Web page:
Coca-Cola also uses Ingeo PLA for the ­coatings of its fountain drink paper cups. "We are looking at PLA for other potential film and laminate applications within our business," says Vitters. "We did a lot of initial work on PLA, but from a beverage container ­standpoint, we decided to focus on PET as PLA has challenges not only in functionality needed for beverage containers - especially shelf life - but also in recycling ­infrastructure."

This year, Coca-Cola began using 100% bio-based high-density polyethylene (HDPE) for its beverage bottles under the Odwalla brand. The sugarcane-based HDPE is made by Brazilian chemical company Braskem. Other companies that use Braskem's sugarcane-based polyethylene (PE) include Danone, Shiseido and US consumer products companies Johnson & Johnson and Procter & Gamble. In August, Swiss company Nestle started using Braskem's biobased PE in bottle caps for Nestle's Brazilian milk brands Ninho and Molico.

Nestle said it is currently involved in over 30 projects to introduce bioplastics in its product packaging portfolio worldwide.

"In terms of growth, Braskem's bio-PE seems to be the leader, as it is flying off the shelves and brands are eagerly adopting it into existing product lines," says Andrew Soare, analyst at US consulting firm Lux Research. "When it comes to picking bioplastic molecules, brand owners have to be careful to avoid any unforeseen performance issues. It is important to note that performance trumps bio-content, and the SunChips issue is a great example of this when the noisy bags forced sales down by 10% at that time," he adds.

Cost is also an issue when it comes to using bioplastic, says Lunt. He estimates the Coca-Cola PlantBottle to cost over 20% more than conventional PET because of the cost of bio-MEG. "Braskem's PE costs up to 30% more than oil-based HDPE, but they do not ­approach commodity markets," he adds.

Soare says Braskem is selling bio-PE into niche markets, which are more suitable to the company's relatively small capacity - at 200,000 tonnes/year, only a sliver of the global 100m tonne/year PE market.

He adds: "In some cases, bioplastic ­premiums can be passed on to the consumer, often for functional reasons. In other cases, a seemingly large premium is a negligible part of the overall cost of a product such as a $4 coffee using a 3-cent bioplastic lid instead of a 1-cent petroleum-based plastic lid."

Converters/compounders are also often squeezed when it comes to using bioplastics, says Lunt. "Between the brand owner and the material supplier, converters/compounders find it difficult to make money from these new bioplastics. Initially, brand owners will pay premiums as high as 30% if they know this will come down with volume. Brand owners will not pay more over the longer term unless they can pass on the cost or significantly increase their market share against competitors and so drive volume," he adds.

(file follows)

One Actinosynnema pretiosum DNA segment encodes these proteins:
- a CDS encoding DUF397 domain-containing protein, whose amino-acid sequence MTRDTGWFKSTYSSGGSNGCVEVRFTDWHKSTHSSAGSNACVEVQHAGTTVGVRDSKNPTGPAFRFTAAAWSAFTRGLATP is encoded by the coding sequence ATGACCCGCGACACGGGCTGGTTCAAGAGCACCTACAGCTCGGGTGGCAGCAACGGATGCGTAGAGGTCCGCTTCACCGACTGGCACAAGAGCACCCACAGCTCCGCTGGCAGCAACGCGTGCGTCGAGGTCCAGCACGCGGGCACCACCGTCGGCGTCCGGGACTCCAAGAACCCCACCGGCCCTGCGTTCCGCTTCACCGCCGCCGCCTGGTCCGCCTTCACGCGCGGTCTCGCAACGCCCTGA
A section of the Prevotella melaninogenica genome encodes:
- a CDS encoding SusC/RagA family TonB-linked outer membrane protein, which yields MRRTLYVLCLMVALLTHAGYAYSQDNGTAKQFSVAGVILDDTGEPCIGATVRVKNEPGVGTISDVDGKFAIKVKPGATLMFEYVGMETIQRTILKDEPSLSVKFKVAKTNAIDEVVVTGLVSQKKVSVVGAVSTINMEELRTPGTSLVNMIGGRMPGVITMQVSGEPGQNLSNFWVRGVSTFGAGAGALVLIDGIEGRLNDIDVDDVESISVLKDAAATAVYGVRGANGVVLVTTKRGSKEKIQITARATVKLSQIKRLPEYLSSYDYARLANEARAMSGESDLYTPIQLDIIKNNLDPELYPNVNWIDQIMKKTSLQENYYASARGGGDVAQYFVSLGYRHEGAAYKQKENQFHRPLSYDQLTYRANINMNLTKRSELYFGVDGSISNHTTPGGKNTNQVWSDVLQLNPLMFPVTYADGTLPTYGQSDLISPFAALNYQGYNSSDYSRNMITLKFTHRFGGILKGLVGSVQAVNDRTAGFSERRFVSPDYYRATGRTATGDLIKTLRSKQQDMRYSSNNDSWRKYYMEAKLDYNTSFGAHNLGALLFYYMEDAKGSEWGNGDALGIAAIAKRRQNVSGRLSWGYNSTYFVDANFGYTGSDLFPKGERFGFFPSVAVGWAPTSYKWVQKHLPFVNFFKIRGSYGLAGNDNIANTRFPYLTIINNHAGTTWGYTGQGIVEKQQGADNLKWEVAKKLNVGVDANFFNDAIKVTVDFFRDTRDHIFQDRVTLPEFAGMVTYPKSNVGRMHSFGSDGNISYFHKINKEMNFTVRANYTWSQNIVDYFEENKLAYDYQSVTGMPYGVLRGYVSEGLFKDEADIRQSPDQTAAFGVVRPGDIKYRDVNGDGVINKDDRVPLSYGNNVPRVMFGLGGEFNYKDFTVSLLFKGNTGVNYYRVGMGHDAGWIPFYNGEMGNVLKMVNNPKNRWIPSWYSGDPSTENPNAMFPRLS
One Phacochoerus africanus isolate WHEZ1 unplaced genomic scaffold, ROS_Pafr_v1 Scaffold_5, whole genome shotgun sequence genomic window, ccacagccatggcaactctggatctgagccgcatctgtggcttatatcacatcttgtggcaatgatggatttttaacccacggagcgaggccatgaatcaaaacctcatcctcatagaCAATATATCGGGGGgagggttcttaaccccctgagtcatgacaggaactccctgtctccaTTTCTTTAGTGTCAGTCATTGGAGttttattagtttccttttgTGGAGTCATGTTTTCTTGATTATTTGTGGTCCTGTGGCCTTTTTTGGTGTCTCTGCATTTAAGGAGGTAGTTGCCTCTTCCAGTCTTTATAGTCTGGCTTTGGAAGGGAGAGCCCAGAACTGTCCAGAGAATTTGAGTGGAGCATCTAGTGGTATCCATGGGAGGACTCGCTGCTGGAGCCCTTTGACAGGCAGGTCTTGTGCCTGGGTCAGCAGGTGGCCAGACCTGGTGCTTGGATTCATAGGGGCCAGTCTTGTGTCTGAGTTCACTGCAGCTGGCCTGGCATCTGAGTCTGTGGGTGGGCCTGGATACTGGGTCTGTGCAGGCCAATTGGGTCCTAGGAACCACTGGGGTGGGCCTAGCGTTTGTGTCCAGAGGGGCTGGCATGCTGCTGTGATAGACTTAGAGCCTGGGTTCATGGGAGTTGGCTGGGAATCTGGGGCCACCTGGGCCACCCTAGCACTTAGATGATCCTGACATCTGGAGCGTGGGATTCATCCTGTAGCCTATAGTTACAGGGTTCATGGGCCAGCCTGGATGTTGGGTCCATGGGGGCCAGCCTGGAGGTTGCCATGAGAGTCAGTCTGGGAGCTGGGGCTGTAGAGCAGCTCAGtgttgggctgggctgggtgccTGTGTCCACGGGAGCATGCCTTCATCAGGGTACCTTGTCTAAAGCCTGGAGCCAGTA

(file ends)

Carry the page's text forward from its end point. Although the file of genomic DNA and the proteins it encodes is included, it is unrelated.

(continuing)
Pepsi will start pilot production of its green bottles in 2012

Bioplastic suppliers have been ­announcing capacity increases to drive costs down. NatureWorks is planning to build in Thailand its second PLA plant, scheduled to start in 2015. Braskem is planning a second Green PE plant in Brazil with a capacity of around 400,000 tonnes, to start in 2014 or 2015.

This year, US-based Dow ­Chemical has partnered with Japan chemical firm Mitsui to produce green PE in Brazil. The 350,000 tonne/year plant, in Minas Gerais, is expected to start in 2015. It will be vertically integrated with a 240m liters/year sugarcane ethanol plant that will start in 2013. Brand ­owners are eager to provide consumers with packaging made from bioplastic because the use of these materials offer several potential benefits, says Jeff Wooster, Dow's global sustainability leader in performance plastics.

"If a bioplastic offers meaningful environmental benefits and improved performance in use, then it may certainly command a premium in the marketplace. Drop-in replacements that minimize capital investment across the value chain are in particularly high demand," he adds.

Another issue that needs to be addressed is sustainable feedstock supply says Coca-Cola's Vitters. Coca-Cola says it spent a year looking at sustainable feedstock options before launching PlantBottle, and it is continually looking at biomass feedstock options such as wood waste, stover and bagasse.

"For our initial step, we decided to use Brazilian sugarcane and [or] molasses that could provide a sustainable starting point that would not compete with food streams [and which would] deliver better environmental performance. We do not think that you can grow a ­renewable ­program based off of materials that not only will compete with food but also with agriculture land, which is an even more ­important focus for us," says Vitters.

He muses: "Given the importance of sugarcane in our products, the quickest way for me to lose my job is to run the sugar prices up."

The most promising and plentiful biomass sources today, says Lunt, are lignocellulosics from food crop waste and from wood pulp. "I believe it will be at least two to three years before we see truly commercial plants converting biomass to a range of chemical intermediates which can be converted to different bioplastics," he adds.

Lunt is organizing a one day workshop ­entitled "The Future for Bioplastics Feedstocks" to be held in February 2012 in Florida, at which he expects experts from firms including Coca-Cola, NatureWorks and footwear company Nike to address the question: When will brand owners be able to use biomass products instead of food use materials to make bioplastics?

By: Doris de Guzman